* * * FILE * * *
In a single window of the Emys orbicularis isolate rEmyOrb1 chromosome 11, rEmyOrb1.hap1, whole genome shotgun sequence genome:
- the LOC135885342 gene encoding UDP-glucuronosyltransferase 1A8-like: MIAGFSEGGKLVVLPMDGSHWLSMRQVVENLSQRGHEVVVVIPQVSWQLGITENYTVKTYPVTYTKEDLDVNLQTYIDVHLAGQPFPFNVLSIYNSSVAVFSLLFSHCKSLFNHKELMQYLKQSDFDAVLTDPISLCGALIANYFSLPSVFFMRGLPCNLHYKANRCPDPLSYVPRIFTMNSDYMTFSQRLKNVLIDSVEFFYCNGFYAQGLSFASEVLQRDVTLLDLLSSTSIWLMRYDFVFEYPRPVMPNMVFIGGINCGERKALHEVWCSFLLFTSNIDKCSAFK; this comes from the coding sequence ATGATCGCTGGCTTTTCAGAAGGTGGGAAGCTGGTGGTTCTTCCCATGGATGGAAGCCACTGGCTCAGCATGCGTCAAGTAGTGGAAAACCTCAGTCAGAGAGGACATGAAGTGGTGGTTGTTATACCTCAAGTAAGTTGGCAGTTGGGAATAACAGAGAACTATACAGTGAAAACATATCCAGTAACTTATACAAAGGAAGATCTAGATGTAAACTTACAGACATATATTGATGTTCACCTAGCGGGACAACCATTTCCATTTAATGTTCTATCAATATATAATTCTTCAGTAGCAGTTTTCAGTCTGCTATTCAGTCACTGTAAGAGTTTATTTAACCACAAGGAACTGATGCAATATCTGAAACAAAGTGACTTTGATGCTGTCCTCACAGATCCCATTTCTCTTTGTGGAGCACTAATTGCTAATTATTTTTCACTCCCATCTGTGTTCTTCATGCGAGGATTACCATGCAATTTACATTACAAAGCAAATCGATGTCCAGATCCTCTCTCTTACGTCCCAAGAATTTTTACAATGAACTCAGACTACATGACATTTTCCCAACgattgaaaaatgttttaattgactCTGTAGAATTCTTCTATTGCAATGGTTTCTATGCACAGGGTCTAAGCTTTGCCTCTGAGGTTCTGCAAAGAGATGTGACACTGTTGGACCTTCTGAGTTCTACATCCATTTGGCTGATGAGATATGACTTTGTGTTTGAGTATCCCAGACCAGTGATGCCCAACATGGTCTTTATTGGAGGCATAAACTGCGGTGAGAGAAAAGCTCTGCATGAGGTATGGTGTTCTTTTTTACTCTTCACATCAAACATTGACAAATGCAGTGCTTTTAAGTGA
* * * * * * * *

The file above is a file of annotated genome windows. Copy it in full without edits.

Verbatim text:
In a single window of the Emys orbicularis isolate rEmyOrb1 chromosome 11, rEmyOrb1.hap1, whole genome shotgun sequence genome:
- the LOC135885342 gene encoding UDP-glucuronosyltransferase 1A8-like: MIAGFSEGGKLVVLPMDGSHWLSMRQVVENLSQRGHEVVVVIPQVSWQLGITENYTVKTYPVTYTKEDLDVNLQTYIDVHLAGQPFPFNVLSIYNSSVAVFSLLFSHCKSLFNHKELMQYLKQSDFDAVLTDPISLCGALIANYFSLPSVFFMRGLPCNLHYKANRCPDPLSYVPRIFTMNSDYMTFSQRLKNVLIDSVEFFYCNGFYAQGLSFASEVLQRDVTLLDLLSSTSIWLMRYDFVFEYPRPVMPNMVFIGGINCGERKALHEVWCSFLLFTSNIDKCSAFK; this comes from the coding sequence ATGATCGCTGGCTTTTCAGAAGGTGGGAAGCTGGTGGTTCTTCCCATGGATGGAAGCCACTGGCTCAGCATGCGTCAAGTAGTGGAAAACCTCAGTCAGAGAGGACATGAAGTGGTGGTTGTTATACCTCAAGTAAGTTGGCAGTTGGGAATAACAGAGAACTATACAGTGAAAACATATCCAGTAACTTATACAAAGGAAGATCTAGATGTAAACTTACAGACATATATTGATGTTCACCTAGCGGGACAACCATTTCCATTTAATGTTCTATCAATATATAATTCTTCAGTAGCAGTTTTCAGTCTGCTATTCAGTCACTGTAAGAGTTTATTTAACCACAAGGAACTGATGCAATATCTGAAACAAAGTGACTTTGATGCTGTCCTCACAGATCCCATTTCTCTTTGTGGAGCACTAATTGCTAATTATTTTTCACTCCCATCTGTGTTCTTCATGCGAGGATTACCATGCAATTTACATTACAAAGCAAATCGATGTCCAGATCCTCTCTCTTACGTCCCAAGAATTTTTACAATGAACTCAGACTACATGACATTTTCCCAACgattgaaaaatgttttaattgactCTGTAGAATTCTTCTATTGCAATGGTTTCTATGCACAGGGTCTAAGCTTTGCCTCTGAGGTTCTGCAAAGAGATGTGACACTGTTGGACCTTCTGAGTTCTACATCCATTTGGCTGATGAGATATGACTTTGTGTTTGAGTATCCCAGACCAGTGATGCCCAACATGGTCTTTATTGGAGGCATAAACTGCGGTGAGAGAAAAGCTCTGCATGAGGTATGGTGTTCTTTTTTACTCTTCACATCAAACATTGACAAATGCAGTGCTTTTAAGTGA